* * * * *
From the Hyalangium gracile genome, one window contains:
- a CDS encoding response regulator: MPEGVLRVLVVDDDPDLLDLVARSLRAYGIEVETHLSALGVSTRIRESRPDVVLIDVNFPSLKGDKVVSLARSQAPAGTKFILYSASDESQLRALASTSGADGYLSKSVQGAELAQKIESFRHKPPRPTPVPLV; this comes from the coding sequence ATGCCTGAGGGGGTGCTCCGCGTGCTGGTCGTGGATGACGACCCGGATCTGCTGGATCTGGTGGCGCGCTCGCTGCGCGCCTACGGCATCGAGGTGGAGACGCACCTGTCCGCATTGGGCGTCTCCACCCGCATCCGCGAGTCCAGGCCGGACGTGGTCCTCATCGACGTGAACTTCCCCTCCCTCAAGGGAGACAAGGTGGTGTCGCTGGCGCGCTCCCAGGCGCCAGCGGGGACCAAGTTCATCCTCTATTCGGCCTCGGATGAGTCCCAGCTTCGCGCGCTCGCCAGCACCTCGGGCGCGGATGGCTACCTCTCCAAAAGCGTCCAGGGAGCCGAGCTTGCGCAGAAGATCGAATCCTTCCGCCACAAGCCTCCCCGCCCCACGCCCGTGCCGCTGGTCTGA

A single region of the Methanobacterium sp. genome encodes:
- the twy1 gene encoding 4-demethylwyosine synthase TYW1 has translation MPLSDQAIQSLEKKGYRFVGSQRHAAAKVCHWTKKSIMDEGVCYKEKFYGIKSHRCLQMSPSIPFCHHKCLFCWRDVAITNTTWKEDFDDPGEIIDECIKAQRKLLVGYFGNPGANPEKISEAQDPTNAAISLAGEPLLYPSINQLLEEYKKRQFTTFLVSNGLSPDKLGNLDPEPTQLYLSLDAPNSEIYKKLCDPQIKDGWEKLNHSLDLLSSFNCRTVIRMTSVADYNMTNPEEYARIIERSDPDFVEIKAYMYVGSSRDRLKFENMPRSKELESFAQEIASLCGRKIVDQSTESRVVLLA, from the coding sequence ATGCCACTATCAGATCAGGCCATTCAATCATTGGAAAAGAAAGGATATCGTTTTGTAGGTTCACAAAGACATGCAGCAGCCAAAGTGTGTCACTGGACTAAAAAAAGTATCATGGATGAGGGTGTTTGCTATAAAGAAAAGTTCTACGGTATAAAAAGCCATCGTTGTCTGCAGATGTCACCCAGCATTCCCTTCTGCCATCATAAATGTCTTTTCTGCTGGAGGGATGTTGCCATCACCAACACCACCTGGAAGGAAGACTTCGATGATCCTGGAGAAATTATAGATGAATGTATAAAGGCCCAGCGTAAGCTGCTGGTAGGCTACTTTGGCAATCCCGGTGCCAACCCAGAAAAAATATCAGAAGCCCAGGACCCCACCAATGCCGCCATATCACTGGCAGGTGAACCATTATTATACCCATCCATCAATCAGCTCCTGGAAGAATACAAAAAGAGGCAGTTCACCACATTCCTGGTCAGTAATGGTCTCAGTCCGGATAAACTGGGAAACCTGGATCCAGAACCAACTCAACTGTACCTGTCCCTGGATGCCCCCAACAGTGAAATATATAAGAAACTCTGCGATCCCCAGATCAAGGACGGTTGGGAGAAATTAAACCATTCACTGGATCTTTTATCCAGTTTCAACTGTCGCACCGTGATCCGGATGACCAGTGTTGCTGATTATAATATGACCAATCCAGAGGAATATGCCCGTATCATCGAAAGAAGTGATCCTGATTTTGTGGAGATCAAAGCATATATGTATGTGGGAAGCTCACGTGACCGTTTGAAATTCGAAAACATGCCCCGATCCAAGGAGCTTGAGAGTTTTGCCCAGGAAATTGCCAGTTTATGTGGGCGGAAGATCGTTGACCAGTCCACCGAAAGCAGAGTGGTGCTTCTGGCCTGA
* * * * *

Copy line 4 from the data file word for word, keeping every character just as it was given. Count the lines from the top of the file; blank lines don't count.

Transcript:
- the twy1 gene encoding 4-demethylwyosine synthase TYW1 has translation MPLSDQAIQSLEKKGYRFVGSQRHAAAKVCHWTKKSIMDEGVCYKEKFYGIKSHRCLQMSPSIPFCHHKCLFCWRDVAITNTTWKEDFDDPGEIIDECIKAQRKLLVGYFGNPGANPEKISEAQDPTNAAISLAGEPLLYPSINQLLEEYKKRQFTTFLVSNGLSPDKLGNLDPEPTQLYLSLDAPNSEIYKKLCDPQIKDGWEKLNHSLDLLSSFNCRTVIRMTSVADYNMTNPEEYARIIERSDPDFVEIKAYMYVGSSRDRLKFENMPRSKELESFAQEIASLCGRKIVDQSTESRVVLLA, from the coding sequence ATGCCACTATCAGATCAGGCCATTCAATCATTGGAAAAGAAAGGATATCGTTTTGTAGGTTCACAAAGACATGCAGCAGCCAAAGTGTGTCACTGGACTAAAAAAAGTATCATGGATGAGGGTGTTTGCTATAAAGAAAAGTTCTACGGTATAAAAAGCCATCGTTGTCTGCAGATGTCACCCAGCATTCCCTTCTGCCATCATAAATGTCTTTTCTGCTGGAGGGATGTTGCCATCACCAACACCACCTGGAAGGAAGACTTCGATGATCCTGGAGAAATTATAGATGAATGTATAAAGGCCCAGCGTAAGCTGCTGGTAGGCTACTTTGGCAATCCCGGTGCCAACCCAGAAAAAATATCAGAAGCCCAGGACCCCACCAATGCCGCCATATCACTGGCAGGTGAACCATTATTATACCCATCCATCAATCAGCTCCTGGAAGAATACAAAAAGAGGCAGTTCACCACATTCCTGGTCAGTAATGGTCTCAGTCCGGATAAACTGGGAAACCTGGATCCAGAACCAACTCAACTGTACCTGTCCCTGGATGCCCCCAACAGTGAAATATATAAGAAACTCTGCGATCCCCAGATCAAGGACGGTTGGGAGAAATTAAACCATTCACTGGATCTTTTATCCAGTTTCAACTGTCGCACCGTGATCCGGATGACCAGTGTTGCTGATTATAATATGACCAATCCAGAGGAATATGCCCGTATCATCGAAAGAAGTGATCCTGATTTTGTGGAGATCAAAGCATATATGTATGTGGGAAGCTCACGTGACCGTTTGAAATTCGAAAACATGCCCCGATCCAAGGAGCTTGAGAGTTTTGCCCAGGAAATTGCCAGTTTATGTGGGCGGAAGATCGTTGACCAGTCCACCGAAAGCAGAGTGGTGCTTCTGGCCTGA